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  • Author or Editor: Sarah L. Gray x
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Objective—To evaluate records of dogs exposed to zinc phosphide rodenticides and characterize the patient population, including breed, sex, age, body weight, time since exposure, development of clinical signs, clinical signs observed, treatments performed, veterinary care received, outcome, and overall prognosis.

Design—Retrospective case series.

Animals—362 dogs with presumed zinc phosphide exposure.

Procedures—An electronic computer database from an animal poison control center was searched to identify dogs that ingested zinc phosphide between November 2004 and July 2009.

Results—Accurate information regarding development of clinical signs was available in 94.5% (342/362) of cases. Over half the dogs (58.8% [201/342]) did not develop clinical signs, and specific clinical signs were reported for the remaining 41.2% (141/342) of dogs. There were 180 total clinical signs recorded for these 141 dogs, with some dogs having developed > 1 category of clinical signs. Clinical signs involving the gastrointestinal tract were the most commonly reported type of clinical sign (66.7% [n = 120/180 reported signs]), followed by generalized malaise (17.8% [32/180]), CNS signs (8.9% [16/180]), respiratory signs (3.3% [6/180]), and cardiovascular signs (1.7% [3/180]). Approximately 65% (234/362) of patients received veterinary care (including decontamination via induction of emesis, gastric lavage, or activated charcoal administration), and of these dogs, 51.3% (120/234) were hospitalized. For the 296 dogs for which survival data were available, the survival rate was 98.3% (291/296).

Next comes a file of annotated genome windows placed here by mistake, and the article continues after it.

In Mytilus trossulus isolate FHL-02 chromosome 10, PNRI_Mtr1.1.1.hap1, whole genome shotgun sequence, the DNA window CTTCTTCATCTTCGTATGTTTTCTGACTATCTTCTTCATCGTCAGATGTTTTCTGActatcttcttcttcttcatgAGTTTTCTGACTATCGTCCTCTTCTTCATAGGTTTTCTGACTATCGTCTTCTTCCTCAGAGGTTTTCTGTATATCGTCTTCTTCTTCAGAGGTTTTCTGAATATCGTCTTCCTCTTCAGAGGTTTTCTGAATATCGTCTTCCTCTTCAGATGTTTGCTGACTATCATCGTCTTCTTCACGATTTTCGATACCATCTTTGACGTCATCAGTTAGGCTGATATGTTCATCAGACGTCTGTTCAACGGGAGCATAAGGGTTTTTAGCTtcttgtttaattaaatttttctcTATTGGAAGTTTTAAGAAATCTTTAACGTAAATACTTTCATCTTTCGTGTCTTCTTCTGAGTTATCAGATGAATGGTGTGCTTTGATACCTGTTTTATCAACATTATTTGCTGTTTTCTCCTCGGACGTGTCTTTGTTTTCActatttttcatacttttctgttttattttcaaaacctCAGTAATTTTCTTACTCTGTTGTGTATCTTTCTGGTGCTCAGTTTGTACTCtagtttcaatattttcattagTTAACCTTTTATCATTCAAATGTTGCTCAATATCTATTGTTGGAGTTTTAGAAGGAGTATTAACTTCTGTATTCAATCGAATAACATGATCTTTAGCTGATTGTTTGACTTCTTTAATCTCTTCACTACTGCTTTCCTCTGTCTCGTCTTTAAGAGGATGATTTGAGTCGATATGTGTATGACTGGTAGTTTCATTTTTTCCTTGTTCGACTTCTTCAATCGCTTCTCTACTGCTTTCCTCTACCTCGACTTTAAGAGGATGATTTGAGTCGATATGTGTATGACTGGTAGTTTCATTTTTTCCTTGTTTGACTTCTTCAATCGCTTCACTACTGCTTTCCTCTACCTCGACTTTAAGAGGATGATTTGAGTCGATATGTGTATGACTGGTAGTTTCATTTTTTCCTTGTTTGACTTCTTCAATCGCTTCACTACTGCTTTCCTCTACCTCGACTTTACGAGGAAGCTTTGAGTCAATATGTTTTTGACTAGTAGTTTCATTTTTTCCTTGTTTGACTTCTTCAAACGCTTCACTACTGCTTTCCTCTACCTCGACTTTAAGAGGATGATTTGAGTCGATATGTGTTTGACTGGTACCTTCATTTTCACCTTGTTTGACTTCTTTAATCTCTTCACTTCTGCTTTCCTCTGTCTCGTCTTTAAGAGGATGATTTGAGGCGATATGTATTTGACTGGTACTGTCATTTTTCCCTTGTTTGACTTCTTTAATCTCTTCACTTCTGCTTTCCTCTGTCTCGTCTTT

Conclusions and Clinical Relevance—Overall, the prognosis for zinc phosphide toxicosis was good. Zinc phosphide rodenticide toxicosis is a potential public health concern, and veterinary staff should be aware of this commonly used rodenticide.

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in Journal of the American Veterinary Medical Association